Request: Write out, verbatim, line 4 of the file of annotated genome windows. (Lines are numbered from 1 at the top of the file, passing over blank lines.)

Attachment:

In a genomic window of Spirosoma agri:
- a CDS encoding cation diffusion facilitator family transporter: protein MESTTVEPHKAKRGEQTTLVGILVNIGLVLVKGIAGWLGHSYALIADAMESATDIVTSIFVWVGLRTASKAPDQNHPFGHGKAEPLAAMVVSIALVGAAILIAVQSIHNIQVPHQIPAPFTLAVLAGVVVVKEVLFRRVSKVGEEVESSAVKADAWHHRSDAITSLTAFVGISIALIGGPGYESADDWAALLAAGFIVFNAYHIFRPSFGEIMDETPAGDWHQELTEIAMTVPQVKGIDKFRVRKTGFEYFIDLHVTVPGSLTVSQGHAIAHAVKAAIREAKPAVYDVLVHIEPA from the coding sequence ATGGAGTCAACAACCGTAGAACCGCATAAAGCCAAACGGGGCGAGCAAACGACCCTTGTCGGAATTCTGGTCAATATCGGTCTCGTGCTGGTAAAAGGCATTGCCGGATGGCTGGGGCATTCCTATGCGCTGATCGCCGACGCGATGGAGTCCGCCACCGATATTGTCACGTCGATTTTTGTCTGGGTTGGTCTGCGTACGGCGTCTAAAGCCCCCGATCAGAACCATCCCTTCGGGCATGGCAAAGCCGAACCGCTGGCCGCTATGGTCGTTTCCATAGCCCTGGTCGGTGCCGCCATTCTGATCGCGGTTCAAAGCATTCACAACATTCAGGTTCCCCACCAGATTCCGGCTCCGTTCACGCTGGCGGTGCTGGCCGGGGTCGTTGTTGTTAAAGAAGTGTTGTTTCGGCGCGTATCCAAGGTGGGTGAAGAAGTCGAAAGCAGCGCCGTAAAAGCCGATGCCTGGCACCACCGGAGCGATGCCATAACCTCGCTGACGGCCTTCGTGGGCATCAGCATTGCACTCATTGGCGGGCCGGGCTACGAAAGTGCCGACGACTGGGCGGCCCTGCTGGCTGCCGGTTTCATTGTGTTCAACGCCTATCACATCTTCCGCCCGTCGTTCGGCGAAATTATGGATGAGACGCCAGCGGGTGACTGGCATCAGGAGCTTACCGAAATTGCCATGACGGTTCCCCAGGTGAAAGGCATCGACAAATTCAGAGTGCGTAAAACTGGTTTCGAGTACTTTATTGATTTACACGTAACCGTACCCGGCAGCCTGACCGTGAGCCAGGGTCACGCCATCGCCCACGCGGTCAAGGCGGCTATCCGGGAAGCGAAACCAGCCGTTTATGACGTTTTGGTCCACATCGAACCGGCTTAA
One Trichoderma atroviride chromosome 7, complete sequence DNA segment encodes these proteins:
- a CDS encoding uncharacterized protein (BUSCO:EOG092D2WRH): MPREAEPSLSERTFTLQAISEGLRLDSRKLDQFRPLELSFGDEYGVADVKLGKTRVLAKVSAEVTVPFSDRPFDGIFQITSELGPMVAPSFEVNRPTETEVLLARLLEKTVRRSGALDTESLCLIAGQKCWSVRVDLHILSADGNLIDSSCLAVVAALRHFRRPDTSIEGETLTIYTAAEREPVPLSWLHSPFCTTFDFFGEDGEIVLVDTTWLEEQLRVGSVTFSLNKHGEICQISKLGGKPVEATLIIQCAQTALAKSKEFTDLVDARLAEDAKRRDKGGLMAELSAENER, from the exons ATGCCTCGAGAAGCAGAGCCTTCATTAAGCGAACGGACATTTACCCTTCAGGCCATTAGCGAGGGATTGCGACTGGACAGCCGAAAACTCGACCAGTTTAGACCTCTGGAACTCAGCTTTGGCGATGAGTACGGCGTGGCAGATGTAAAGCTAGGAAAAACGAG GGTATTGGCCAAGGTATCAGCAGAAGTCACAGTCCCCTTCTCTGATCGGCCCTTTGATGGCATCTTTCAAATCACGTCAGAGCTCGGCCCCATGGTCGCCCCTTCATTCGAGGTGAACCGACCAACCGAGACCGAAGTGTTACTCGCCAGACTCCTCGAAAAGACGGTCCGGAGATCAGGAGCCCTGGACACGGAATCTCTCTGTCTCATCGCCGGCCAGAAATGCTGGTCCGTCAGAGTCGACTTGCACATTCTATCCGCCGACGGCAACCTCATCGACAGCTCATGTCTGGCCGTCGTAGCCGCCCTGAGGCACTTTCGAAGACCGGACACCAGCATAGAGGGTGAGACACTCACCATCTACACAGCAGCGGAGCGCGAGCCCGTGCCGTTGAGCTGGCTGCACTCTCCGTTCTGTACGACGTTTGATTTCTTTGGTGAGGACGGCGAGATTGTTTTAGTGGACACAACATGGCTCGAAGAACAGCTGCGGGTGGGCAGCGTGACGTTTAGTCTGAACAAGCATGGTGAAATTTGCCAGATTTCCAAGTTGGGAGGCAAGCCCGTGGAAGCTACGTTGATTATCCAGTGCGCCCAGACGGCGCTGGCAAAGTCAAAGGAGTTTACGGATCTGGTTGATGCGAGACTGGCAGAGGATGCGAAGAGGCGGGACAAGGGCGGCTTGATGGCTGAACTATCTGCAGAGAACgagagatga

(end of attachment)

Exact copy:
- a CDS encoding uncharacterized protein (BUSCO:EOG092D2WRH): MPREAEPSLSERTFTLQAISEGLRLDSRKLDQFRPLELSFGDEYGVADVKLGKTRVLAKVSAEVTVPFSDRPFDGIFQITSELGPMVAPSFEVNRPTETEVLLARLLEKTVRRSGALDTESLCLIAGQKCWSVRVDLHILSADGNLIDSSCLAVVAALRHFRRPDTSIEGETLTIYTAAEREPVPLSWLHSPFCTTFDFFGEDGEIVLVDTTWLEEQLRVGSVTFSLNKHGEICQISKLGGKPVEATLIIQCAQTALAKSKEFTDLVDARLAEDAKRRDKGGLMAELSAENER, from the exons ATGCCTCGAGAAGCAGAGCCTTCATTAAGCGAACGGACATTTACCCTTCAGGCCATTAGCGAGGGATTGCGACTGGACAGCCGAAAACTCGACCAGTTTAGACCTCTGGAACTCAGCTTTGGCGATGAGTACGGCGTGGCAGATGTAAAGCTAGGAAAAACGAG GGTATTGGCCAAGGTATCAGCAGAAGTCACAGTCCCCTTCTCTGATCGGCCCTTTGATGGCATCTTTCAAATCACGTCAGAGCTCGGCCCCATGGTCGCCCCTTCATTCGAGGTGAACCGACCAACCGAGACCGAAGTGTTACTCGCCAGACTCCTCGAAAAGACGGTCCGGAGATCAGGAGCCCTGGACACGGAATCTCTCTGTCTCATCGCCGGCCAGAAATGCTGGTCCGTCAGAGTCGACTTGCACATTCTATCCGCCGACGGCAACCTCATCGACAGCTCATGTCTGGCCGTCGTAGCCGCCCTGAGGCACTTTCGAAGACCGGACACCAGCATAGAGGGTGAGACACTCACCATCTACACAGCAGCGGAGCGCGAGCCCGTGCCGTTGAGCTGGCTGCACTCTCCGTTCTGTACGACGTTTGATTTCTTTGGTGAGGACGGCGAGATTGTTTTAGTGGACACAACATGGCTCGAAGAACAGCTGCGGGTGGGCAGCGTGACGTTTAGTCTGAACAAGCATGGTGAAATTTGCCAGATTTCCAAGTTGGGAGGCAAGCCCGTGGAAGCTACGTTGATTATCCAGTGCGCCCAGACGGCGCTGGCAAAGTCAAAGGAGTTTACGGATCTGGTTGATGCGAGACTGGCAGAGGATGCGAAGAGGCGGGACAAGGGCGGCTTGATGGCTGAACTATCTGCAGAGAACgagagatga